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Michael Adam Haber

Michael Haber’s Answers

34,834 total


  • CanCan I be charged for fleeing and looting if I was never caught in the vehicle or seen by video?

    Michael’s Answer

    Mr. Kollin is (as usualy) spot on.

    That said, you are asking the wrong question.

    Whether the cops or the prosecutor are legally right or wrong is a not for either you or me to decide. That decision is left to a Judge (or a jury).

    The question that you should be asking is "now that I got a arrested what am I going to do about it?", and in that regard I strongly urge you to HIRE A LAWYER (caps intentional).

    Internet lawyers can't and won't fight your case for you, nor can or will we give you a crash internet course on criminal defense, criminal procedure, the rules of evidence and the art of cross examination, and arguing about what the cops or prosecutor did or did not do in your case is both irrelevant and unproductive (as, again, whether the cops were legally right or wrong is a not for either you or me to decide... that decision is left to a Judge).

    The bottom line is that you're in the system now, there are no magic internet answers (unless you are buying them from the same guy who sold Jack his magic beans) and your odds at a favorable outcome will exponentially increase with the assistance of a skilled and experienced criminal defense lawyer efforting on your behalf.

    My advise is simple: Lawyer-up, stat.

    Wishing you luck and hoping that I have been helpful in answering your question.

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  • How can I gain auto insurance with an FR44 in FLorida for less than $4000 every 6 months?

    Michael’s Answer

    Insurance companies rate people based upon risk, and apparently you are way up there.

    That said, this is not a question for lawyers; rather it is a question for your insurance agent.

    Wishing you luck and hoping that I have been helpful in answering your question.

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  • Can a probation officer make you get rid of your dog?

    Michael’s Answer

    Like it or not you are stuck with both your PO and her power trip. If you give her anything but smiles and "yes ma'am" / "no ma'am" answers then she can (and from the sound of it likely will) make your life miserable. No matter how "right" you may be, no matter how "wrong" she may be, I promise you that you WILL NOT win the war that she can most easily wage against you.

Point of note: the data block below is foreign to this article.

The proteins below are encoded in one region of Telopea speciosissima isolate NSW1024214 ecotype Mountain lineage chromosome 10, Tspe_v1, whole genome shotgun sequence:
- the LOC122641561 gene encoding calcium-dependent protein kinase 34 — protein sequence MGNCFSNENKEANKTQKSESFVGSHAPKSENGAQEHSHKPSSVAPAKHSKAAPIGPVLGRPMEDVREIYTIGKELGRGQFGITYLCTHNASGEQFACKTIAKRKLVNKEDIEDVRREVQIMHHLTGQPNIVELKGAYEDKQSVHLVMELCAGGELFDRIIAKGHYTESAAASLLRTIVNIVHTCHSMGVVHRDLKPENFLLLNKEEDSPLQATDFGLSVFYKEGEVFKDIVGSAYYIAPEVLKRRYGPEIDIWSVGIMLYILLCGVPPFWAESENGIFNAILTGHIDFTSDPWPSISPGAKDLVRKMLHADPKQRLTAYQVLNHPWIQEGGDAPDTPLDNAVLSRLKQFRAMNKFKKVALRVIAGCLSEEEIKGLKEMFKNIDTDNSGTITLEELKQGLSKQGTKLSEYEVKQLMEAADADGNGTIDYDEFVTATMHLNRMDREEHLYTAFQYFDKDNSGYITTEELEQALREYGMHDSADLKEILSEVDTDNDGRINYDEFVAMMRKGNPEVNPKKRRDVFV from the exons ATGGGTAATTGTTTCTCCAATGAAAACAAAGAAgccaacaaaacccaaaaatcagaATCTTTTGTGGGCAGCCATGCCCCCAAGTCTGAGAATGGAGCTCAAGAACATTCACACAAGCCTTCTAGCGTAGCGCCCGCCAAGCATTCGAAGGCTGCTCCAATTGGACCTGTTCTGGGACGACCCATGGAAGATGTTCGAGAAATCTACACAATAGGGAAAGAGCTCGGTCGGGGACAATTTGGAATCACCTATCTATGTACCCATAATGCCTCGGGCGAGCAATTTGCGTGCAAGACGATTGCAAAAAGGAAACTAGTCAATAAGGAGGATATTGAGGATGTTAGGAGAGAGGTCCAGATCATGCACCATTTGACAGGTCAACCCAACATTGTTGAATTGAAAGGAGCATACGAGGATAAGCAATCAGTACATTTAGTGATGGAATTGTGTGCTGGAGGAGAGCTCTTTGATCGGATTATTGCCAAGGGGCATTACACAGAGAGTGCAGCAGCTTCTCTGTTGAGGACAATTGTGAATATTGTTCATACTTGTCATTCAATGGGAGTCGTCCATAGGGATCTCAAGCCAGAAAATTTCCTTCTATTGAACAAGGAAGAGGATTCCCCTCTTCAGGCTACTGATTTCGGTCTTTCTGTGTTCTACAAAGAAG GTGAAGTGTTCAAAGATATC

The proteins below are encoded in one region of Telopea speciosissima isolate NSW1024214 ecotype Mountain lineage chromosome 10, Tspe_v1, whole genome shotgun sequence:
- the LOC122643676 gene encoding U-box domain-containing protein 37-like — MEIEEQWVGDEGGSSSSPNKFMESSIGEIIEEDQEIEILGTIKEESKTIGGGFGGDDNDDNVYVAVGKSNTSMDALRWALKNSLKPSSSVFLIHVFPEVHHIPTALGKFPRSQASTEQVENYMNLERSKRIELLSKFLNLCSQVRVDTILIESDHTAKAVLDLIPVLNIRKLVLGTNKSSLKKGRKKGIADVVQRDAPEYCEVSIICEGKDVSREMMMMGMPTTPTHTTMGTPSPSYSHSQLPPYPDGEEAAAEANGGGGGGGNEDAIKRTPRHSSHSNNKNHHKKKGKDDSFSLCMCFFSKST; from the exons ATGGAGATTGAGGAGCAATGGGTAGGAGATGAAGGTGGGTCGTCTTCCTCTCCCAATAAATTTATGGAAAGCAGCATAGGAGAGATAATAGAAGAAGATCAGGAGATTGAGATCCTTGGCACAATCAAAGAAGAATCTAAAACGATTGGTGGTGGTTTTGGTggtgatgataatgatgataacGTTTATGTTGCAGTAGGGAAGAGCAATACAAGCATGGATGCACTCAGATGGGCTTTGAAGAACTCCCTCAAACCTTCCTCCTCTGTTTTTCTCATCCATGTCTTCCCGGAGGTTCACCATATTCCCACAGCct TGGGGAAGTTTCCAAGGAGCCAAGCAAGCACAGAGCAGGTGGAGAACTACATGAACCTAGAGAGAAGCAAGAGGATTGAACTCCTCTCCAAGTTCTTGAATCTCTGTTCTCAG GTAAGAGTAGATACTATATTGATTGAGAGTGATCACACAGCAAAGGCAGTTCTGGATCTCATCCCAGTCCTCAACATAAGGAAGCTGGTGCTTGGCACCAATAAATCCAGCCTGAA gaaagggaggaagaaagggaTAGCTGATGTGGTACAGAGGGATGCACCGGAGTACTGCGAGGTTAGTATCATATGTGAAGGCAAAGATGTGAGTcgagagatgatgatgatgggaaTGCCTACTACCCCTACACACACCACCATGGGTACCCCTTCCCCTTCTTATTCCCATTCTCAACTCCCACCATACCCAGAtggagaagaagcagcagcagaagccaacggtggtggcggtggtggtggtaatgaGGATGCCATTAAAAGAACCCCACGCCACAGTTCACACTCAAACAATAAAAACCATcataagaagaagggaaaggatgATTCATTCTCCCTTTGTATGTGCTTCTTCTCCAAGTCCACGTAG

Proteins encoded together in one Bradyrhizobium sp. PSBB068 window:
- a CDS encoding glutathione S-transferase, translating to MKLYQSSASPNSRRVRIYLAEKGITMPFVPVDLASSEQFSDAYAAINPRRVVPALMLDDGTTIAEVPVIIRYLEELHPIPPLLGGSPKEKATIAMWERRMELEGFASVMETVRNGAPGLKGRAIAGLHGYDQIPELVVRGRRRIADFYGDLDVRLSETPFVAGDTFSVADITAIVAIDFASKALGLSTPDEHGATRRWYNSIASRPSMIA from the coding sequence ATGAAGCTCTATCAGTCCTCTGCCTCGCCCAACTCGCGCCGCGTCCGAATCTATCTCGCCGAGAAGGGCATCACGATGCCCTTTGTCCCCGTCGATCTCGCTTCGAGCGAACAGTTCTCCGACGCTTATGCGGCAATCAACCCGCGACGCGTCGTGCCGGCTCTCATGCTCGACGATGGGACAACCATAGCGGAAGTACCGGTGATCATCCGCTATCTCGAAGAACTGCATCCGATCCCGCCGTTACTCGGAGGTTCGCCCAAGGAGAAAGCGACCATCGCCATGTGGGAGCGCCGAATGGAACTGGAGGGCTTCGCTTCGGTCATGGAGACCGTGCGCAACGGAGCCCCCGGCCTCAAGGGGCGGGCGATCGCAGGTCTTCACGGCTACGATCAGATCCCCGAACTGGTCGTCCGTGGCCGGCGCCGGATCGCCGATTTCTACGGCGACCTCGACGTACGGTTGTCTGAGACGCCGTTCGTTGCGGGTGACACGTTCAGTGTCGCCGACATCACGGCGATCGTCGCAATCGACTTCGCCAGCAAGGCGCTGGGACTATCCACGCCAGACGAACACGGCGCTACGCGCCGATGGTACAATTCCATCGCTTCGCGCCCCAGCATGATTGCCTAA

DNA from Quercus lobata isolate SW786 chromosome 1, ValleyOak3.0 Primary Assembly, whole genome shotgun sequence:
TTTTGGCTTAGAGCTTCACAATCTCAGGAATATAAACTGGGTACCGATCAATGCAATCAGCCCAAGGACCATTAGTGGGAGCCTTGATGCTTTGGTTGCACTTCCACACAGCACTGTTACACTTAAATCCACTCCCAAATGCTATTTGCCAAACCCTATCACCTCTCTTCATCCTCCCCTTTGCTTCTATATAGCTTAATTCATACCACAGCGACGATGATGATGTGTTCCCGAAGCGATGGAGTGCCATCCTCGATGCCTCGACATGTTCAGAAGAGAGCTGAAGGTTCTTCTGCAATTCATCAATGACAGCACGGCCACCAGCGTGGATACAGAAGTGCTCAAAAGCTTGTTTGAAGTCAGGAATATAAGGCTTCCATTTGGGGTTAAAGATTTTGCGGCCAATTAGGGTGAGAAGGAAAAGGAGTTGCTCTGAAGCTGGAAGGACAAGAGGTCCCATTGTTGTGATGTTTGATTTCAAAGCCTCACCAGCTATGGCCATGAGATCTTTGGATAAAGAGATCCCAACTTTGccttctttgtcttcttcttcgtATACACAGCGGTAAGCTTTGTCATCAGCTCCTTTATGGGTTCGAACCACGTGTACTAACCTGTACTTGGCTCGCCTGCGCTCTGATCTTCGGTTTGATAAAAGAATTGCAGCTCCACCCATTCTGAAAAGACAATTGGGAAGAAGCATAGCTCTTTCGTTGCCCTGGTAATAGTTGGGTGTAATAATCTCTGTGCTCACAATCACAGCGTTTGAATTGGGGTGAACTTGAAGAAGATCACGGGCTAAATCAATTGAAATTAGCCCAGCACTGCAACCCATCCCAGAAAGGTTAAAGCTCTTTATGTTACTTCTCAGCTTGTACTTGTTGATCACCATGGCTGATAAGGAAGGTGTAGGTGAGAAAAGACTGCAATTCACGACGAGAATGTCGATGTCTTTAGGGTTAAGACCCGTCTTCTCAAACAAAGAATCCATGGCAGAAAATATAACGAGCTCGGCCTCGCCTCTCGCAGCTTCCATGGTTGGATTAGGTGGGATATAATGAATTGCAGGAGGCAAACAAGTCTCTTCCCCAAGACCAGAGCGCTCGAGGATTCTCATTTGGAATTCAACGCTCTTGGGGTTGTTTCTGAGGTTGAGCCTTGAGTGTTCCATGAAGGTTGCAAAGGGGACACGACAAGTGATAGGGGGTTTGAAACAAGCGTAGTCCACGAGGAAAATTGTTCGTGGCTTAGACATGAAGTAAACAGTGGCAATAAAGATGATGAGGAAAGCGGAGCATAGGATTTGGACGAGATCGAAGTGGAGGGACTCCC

Being on probation is an alternative to incarceration. It is a gift of sorts, albeit it is given by an Indian giver who can take it back at any time (the alternative being jail). It behooves you to remember that at all times while serving your probationary period. It may help to think of your time on probation as walking on a tightrope. Stray just a little to either side, lose your concentration or balance even for a moment and you fall. However, instead of landing on the ground you land in jail or prison.

    My advise: Do what your PO says, when she says to do it and keep your opinions about the matter to yourself. The alternative is jail, and possibly prison. BUT... (caps intentional) just as you must listen to your PO so too must your PO listen to the Judge.

    So, where your PO is being unreasonable you are perfectly free to take the matter to the Judge (in the form of a formal motion), and in that light it is always best that you take the matter to the Judge on your own initiative and on your own terms as opposed to your PO starting the process by filing an affidavit of violation of probation and seeking issuance of a warrant for your arrest.

    Either way, whether you petition the court proactively (on offense) or deal with the situation reactively (on defense), if you are right then the Judge will so advise your PO, and if not then you will be stuck following orders like a good soldier, while you file an appeal (or not).

    In the interim you might consider taking a look at my AVVO Legal Guide on surviving probation / CC in Florida as it contains a great deal of information on the subject, supplement this answer and may prove to be helpful to you. For your convenience a link follows:

    Michael A. Haber, Esq.'s AVVO Legal Guide on Probation in Florida: What it is and how to survive it? http://www.avvo.com/legal-guides/ugc/probation-in-florida--what-it-is-and-how-to-survive-it

    Wishing you all luck and hoping that I have been helpful in answering your question.

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  • How to negotiate domestic violence plea deal?

    Michael’s Answer

    I am compelled to point out that you have a lawyer yet you are on the internet asking other lawyer's for advise and If I were your attorney then I would be none too happy with you right about now.

    Unless you are dissatisfied with or are planning on firing your attorney then you should be permitting her/him to do her/his job without soliciting advise from other attorneys who would be second guessing the guy / gal in the trenches (and in the process also very likely doing more harm than good), and if you want a competent second opinion then you are going about it the wrong way.